If you’re searching for one word to describe the ’80s-leaning-into-’90s dream-pop throughline running through varied contemporary music (Taylor Swift, Chrvches, numerous indie-pop releases), one good candidate might be “swoon”. Or at least it comes to mind to describe Hatchie’s debut album Keepsake, which takes that of-the-moment, not-of-the-moment thematic direction and launches from there into the stratosphere. The album capitalizes on that swooning, realizes it, demolishes it.
Hatchie, aka Australian Harriette Pilbeam, is skilled at taking familiar sounds, lyrics and song titles (how many songs have been written with titles like “Stay With Me” and “Secret”?), and turning them into something huge, cinematic, completely involving at the heart, mind and body level. This is never quite dance music, never quite singer-songwriter confessionals, never quite prom slow-dance balladry – yet it is very much all of those things, all of the time, and then some. Not shoegaze, not trip-hop, not Top 40, not folk, not New Wave – yet all of these.
“Presence” is another good word, that feeling of the triumphant, desperate now. One example, clouded in intentional secrecy, is “Secret”, where she whisper-mumbles through some sensual sentiments and then asks, “Baby / can you keep a secret?” It’s in some small part a playful, abstract “Vogue” rewrite. Indeed, every song on Keepsake is a revision of a classic pop song, or at least a familiar pop theme, from a fresh new angle. The Cranberries are a clear favorite; as you’ll hear in the openings to “Not That Kind” and “Her Own Heart” (that is, the Cranberries when they’re in dream-pop mode, a la “Dreams” and “Linger”, not the more strident tone of “Zombie”). “Without a Blush” starts with the Cure in mind. The instant-classic single “Stay With Me” fills my brain with David Bowie’s “Let’s Dance” for a brief second in the beginning and then washes it cleanly away.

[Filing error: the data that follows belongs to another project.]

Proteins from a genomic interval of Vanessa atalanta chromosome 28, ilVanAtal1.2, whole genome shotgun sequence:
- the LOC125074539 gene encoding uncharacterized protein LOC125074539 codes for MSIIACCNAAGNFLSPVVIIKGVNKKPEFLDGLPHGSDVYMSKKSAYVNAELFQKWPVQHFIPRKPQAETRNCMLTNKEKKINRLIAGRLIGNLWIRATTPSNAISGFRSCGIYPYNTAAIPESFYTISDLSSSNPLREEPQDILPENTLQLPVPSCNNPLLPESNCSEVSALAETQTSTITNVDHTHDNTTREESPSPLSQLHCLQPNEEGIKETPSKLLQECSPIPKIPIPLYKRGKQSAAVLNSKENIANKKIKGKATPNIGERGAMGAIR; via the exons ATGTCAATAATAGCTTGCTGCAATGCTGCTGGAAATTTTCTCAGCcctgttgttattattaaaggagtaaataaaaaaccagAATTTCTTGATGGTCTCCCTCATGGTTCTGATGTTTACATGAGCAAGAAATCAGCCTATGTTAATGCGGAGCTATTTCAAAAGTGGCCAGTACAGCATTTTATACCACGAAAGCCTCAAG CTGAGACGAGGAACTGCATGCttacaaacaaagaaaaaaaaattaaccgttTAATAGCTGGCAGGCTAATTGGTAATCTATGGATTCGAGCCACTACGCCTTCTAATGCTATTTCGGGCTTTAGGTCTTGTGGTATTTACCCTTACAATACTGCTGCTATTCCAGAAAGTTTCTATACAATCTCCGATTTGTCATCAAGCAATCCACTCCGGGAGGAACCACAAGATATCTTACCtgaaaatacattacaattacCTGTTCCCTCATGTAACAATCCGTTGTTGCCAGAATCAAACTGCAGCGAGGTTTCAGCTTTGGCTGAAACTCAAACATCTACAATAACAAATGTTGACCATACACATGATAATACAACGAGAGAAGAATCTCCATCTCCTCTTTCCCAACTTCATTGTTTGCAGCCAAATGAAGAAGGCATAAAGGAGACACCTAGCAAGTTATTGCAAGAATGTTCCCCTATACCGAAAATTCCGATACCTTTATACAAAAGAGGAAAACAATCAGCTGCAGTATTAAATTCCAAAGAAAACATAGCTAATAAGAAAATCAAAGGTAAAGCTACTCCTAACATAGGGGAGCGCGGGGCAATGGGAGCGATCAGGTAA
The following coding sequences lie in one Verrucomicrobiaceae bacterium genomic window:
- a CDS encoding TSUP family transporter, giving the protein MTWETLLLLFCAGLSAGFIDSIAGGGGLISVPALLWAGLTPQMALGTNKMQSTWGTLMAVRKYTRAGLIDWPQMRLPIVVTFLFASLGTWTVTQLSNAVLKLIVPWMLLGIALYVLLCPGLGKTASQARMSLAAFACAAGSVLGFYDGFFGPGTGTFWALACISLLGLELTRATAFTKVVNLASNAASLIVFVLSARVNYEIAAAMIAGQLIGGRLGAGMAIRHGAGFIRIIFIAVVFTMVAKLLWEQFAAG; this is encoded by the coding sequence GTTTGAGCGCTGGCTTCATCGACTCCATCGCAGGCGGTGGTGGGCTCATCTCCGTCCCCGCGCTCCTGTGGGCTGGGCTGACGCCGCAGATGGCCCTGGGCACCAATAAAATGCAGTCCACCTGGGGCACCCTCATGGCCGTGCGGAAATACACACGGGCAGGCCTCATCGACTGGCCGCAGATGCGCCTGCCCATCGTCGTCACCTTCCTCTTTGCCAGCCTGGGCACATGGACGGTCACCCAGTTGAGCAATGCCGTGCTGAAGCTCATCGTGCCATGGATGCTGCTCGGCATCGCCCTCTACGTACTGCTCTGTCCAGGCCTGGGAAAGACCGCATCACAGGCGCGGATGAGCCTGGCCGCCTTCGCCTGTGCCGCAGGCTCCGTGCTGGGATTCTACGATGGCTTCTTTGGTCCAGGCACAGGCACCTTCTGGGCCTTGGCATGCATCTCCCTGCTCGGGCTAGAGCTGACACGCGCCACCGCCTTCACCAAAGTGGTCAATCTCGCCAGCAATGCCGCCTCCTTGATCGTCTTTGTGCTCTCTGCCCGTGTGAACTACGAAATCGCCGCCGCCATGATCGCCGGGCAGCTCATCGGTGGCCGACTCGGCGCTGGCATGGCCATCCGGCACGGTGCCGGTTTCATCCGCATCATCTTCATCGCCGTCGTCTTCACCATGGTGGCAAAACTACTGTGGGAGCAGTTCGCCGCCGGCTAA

The first song “Not That Kind” is a good example of how familiarity accelerates impact. Someday I’ll pinpoint where the line “I gave you want you wanted / but you threw it away, you threw it away” comes from – her delivery seems to be egging me on towards that recognition at every step.
Hatchie’s old-is-new, new-is-timeless approach breeds a feeling of comfort that she continually encourages, or basks in, and then subverts. It’s hard to keep track of the number of times a song on Keepsake conjures up something that feels ancient and then goes in a different direction. Often that direction is deeper inside, hitting us in the gut, but other times it’s outwards towards the world around us.
These songs offer cutting, emotional lyrics about romantic collapse, dressed in sheer beauty. There are bits of My Bloody Valentine or Cocteau Twins atmospheric soundscapery, but it’s too direct for a genre tag like “shoegaze” to stick; Keepsake‘s blend of expansion and razor-sharp focus is contrary and powerful.
The Cranberries’ “Zombie” might not be present here, but zombies are. There’s an “Unwanted Guest”, there are demons everywhere; there’s the feeling that human beings are obsessed with something that’s taken over them, they’re being driven by forces beyond their control. Is it our lurching towards the apocalypse moment that makes this type of grand, stylish, romantic pop music so resonate with a feeling of fear and devastation? Perhaps that’s how it’s always been with this style of music – certainly someone could tell a complete history of pop music through that framework (and probably has).
Keepsake is synthpop evocative of romantic dreams, ambitions, and perhaps delusions, played as overwhelming and involving enough to transition from infatuation to obsession to a full-on state of doom. Decades collapse into each other, hearts tear each other apart. “I know I shouldn’t be thinking / I shouldn’t even feel at all,” she quietly declares at the beginning of “When I Get Out”, towards the album’s end.
Keepsake contains nihilism and optimism at once. This tender, overwhelming pop music has a way of feeling like the soundtrack to the end of the world.